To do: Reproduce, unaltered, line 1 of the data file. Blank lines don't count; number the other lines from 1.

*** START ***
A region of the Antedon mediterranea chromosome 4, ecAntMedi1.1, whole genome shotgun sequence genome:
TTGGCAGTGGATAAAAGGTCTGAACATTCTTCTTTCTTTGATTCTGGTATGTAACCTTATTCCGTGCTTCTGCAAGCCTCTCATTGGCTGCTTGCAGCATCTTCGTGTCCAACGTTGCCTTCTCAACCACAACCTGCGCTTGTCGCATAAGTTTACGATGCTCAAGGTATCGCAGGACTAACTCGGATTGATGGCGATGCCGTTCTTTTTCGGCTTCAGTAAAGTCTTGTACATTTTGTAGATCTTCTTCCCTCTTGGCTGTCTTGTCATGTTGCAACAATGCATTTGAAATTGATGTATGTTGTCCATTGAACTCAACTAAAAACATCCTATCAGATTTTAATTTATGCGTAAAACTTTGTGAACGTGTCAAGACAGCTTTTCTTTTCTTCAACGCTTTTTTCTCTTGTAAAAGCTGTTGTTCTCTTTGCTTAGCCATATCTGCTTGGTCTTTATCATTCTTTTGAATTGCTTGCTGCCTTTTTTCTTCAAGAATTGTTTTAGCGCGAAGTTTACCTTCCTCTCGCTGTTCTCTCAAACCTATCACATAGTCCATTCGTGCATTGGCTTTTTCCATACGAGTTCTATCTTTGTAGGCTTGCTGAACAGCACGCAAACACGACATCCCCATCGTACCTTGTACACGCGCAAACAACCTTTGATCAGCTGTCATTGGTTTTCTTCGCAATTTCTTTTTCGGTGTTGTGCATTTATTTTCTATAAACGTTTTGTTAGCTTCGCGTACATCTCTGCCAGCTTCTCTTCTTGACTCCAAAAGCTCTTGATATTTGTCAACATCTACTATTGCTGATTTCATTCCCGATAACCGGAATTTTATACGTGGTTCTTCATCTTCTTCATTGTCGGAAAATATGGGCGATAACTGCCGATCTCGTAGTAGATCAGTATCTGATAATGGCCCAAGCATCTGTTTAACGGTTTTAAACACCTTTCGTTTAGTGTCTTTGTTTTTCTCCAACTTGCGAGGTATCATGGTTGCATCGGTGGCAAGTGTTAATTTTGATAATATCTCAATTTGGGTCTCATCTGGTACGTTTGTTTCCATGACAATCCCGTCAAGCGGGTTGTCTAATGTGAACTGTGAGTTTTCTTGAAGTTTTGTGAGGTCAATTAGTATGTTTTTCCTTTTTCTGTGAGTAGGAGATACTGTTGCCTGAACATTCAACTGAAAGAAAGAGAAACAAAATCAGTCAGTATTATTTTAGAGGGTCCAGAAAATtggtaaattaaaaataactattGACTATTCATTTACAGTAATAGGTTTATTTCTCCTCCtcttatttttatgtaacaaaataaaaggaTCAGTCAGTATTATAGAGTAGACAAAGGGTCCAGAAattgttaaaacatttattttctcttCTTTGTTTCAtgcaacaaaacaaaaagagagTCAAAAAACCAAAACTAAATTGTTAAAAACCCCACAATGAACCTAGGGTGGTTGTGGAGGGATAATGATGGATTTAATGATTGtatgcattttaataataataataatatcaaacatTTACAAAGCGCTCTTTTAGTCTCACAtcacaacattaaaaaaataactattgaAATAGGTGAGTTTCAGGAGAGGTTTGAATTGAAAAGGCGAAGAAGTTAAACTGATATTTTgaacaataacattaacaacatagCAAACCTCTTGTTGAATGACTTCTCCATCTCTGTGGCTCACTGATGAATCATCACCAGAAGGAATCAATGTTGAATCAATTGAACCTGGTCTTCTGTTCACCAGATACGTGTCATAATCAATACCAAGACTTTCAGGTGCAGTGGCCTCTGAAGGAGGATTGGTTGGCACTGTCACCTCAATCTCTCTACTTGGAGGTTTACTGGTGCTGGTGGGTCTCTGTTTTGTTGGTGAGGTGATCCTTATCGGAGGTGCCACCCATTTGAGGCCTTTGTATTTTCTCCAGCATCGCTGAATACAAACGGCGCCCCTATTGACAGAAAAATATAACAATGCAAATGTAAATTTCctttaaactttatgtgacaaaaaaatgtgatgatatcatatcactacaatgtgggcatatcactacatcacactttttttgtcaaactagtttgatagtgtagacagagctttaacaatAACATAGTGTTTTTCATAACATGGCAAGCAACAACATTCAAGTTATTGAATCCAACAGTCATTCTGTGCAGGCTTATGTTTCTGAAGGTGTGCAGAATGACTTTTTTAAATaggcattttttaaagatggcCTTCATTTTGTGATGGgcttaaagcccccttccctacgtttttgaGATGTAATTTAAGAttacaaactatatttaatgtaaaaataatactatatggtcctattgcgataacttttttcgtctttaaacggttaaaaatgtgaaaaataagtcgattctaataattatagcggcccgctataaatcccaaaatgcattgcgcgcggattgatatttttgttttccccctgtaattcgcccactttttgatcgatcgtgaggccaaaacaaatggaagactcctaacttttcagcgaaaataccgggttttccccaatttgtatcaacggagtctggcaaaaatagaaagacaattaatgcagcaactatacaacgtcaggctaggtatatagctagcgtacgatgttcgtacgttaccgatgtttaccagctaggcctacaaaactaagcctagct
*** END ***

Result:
A region of the Antedon mediterranea chromosome 4, ecAntMedi1.1, whole genome shotgun sequence genome: